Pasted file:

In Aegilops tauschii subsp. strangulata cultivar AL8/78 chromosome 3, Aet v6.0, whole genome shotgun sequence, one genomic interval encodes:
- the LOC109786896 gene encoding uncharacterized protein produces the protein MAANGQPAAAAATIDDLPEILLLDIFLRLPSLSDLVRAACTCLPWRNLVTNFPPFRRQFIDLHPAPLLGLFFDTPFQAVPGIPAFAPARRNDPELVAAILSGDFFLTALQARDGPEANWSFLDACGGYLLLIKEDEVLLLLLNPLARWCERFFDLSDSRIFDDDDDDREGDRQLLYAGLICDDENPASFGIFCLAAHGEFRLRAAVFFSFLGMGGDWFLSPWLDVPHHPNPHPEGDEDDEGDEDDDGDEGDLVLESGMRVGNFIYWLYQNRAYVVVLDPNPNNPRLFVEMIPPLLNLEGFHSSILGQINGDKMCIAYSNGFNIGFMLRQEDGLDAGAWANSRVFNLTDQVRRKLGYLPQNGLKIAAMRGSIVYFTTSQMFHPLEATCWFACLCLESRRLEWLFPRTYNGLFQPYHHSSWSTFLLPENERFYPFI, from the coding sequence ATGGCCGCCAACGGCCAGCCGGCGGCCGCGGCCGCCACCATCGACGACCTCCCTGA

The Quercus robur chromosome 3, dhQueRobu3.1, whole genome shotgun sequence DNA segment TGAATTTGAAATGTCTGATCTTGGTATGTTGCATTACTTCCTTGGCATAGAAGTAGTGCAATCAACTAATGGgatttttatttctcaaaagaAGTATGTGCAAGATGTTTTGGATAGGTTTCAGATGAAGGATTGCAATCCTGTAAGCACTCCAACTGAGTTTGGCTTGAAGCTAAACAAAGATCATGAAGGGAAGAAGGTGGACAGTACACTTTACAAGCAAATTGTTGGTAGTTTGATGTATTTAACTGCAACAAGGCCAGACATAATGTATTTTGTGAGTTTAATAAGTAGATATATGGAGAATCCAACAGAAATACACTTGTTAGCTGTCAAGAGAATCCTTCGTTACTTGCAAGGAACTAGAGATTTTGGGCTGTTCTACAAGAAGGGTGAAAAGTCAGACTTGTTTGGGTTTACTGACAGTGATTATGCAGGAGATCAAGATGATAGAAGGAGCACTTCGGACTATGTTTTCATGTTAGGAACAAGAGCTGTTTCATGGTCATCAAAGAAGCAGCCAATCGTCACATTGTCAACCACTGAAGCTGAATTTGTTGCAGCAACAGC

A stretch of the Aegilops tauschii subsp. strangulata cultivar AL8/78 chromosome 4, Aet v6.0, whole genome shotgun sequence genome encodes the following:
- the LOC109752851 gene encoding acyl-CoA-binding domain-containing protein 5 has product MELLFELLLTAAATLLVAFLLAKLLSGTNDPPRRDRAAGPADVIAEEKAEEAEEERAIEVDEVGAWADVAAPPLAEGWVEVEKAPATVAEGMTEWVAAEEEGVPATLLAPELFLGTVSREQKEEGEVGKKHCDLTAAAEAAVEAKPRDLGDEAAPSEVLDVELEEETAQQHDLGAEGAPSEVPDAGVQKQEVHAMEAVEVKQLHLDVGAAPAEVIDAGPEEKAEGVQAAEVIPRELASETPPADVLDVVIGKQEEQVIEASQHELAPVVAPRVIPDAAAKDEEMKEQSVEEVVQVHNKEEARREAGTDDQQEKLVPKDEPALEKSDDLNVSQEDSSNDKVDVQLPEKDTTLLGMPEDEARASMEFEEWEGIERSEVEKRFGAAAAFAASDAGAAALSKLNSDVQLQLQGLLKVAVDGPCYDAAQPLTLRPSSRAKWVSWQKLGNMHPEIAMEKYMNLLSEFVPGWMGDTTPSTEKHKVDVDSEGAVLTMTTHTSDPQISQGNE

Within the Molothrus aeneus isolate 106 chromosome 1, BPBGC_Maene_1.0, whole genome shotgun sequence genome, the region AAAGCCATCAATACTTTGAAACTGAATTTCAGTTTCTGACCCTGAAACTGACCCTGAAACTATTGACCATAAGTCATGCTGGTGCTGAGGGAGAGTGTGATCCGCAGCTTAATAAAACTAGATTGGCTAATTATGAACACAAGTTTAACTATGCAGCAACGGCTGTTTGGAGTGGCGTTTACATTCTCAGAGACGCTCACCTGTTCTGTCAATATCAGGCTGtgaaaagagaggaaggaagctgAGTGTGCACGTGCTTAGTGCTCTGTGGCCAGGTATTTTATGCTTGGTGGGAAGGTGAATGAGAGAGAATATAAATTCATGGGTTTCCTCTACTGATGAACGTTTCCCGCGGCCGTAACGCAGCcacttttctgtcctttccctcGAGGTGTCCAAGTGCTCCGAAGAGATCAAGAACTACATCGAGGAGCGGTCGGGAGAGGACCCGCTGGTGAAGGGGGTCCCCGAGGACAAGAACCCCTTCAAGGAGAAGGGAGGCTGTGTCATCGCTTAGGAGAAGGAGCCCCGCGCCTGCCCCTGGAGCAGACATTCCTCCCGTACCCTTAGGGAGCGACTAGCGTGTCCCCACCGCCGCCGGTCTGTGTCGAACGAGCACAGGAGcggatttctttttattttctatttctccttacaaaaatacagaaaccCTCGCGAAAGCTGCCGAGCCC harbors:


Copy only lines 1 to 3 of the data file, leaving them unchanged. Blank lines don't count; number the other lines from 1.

In Aegilops tauschii subsp. strangulata cultivar AL8/78 chromosome 3, Aet v6.0, whole genome shotgun sequence, one genomic interval encodes:
- the LOC109786896 gene encoding uncharacterized protein produces the protein MAANGQPAAAAATIDDLPEILLLDIFLRLPSLSDLVRAACTCLPWRNLVTNFPPFRRQFIDLHPAPLLGLFFDTPFQAVPGIPAFAPARRNDPELVAAILSGDFFLTALQARDGPEANWSFLDACGGYLLLIKEDEVLLLLLNPLARWCERFFDLSDSRIFDDDDDDREGDRQLLYAGLICDDENPASFGIFCLAAHGEFRLRAAVFFSFLGMGGDWFLSPWLDVPHHPNPHPEGDEDDEGDEDDDGDEGDLVLESGMRVGNFIYWLYQNRAYVVVLDPNPNNPRLFVEMIPPLLNLEGFHSSILGQINGDKMCIAYSNGFNIGFMLRQEDGLDAGAWANSRVFNLTDQVRRKLGYLPQNGLKIAAMRGSIVYFTTSQMFHPLEATCWFACLCLESRRLEWLFPRTYNGLFQPYHHSSWSTFLLPENERFYPFI, from the coding sequence ATGGCCGCCAACGGCCAGCCGGCGGCCGCGGCCGCCACCATCGACGACCTCCCTGA

The Quercus robur chromosome 3, dhQueRobu3.1, whole genome shotgun sequence DNA segment TGAATTTGAAATGTCTGATCTTGGTATGTTGCATTACTTCCTTGGCATAGAAGTAGTGCAATCAACTAATGGgatttttatttctcaaaagaAGTATGTGCAAGATGTTTTGGATAGGTTTCAGATGAAGGATTGCAATCCTGTAAGCACTCCAACTGAGTTTGGCTTGAAGCTAAACAAAGATCATGAAGGGAAGAAGGTGGACAGTACACTTTACAAGCAAATTGTTGGTAGTTTGATGTATTTAACTGCAACAAGGCCAGACATAATGTATTTTGTGAGTTTAATAAGTAGATATATGGAGAATCCAACAGAAATACACTTGTTAGCTGTCAAGAGAATCCTTCGTTACTTGCAAGGAACTAGAGATTTTGGGCTGTTCTACAAGAAGGGTGAAAAGTCAGACTTGTTTGGGTTTACTGACAGTGATTATGCAGGAGATCAAGATGATAGAAGGAGCACTTCGGACTATGTTTTCATGTTAGGAACAAGAGCTGTTTCATGGTCATCAAAGAAGCAGCCAATCGTCACATTGTCAACCACTGAAGCTGAATTTGTTGCAGCAACAGC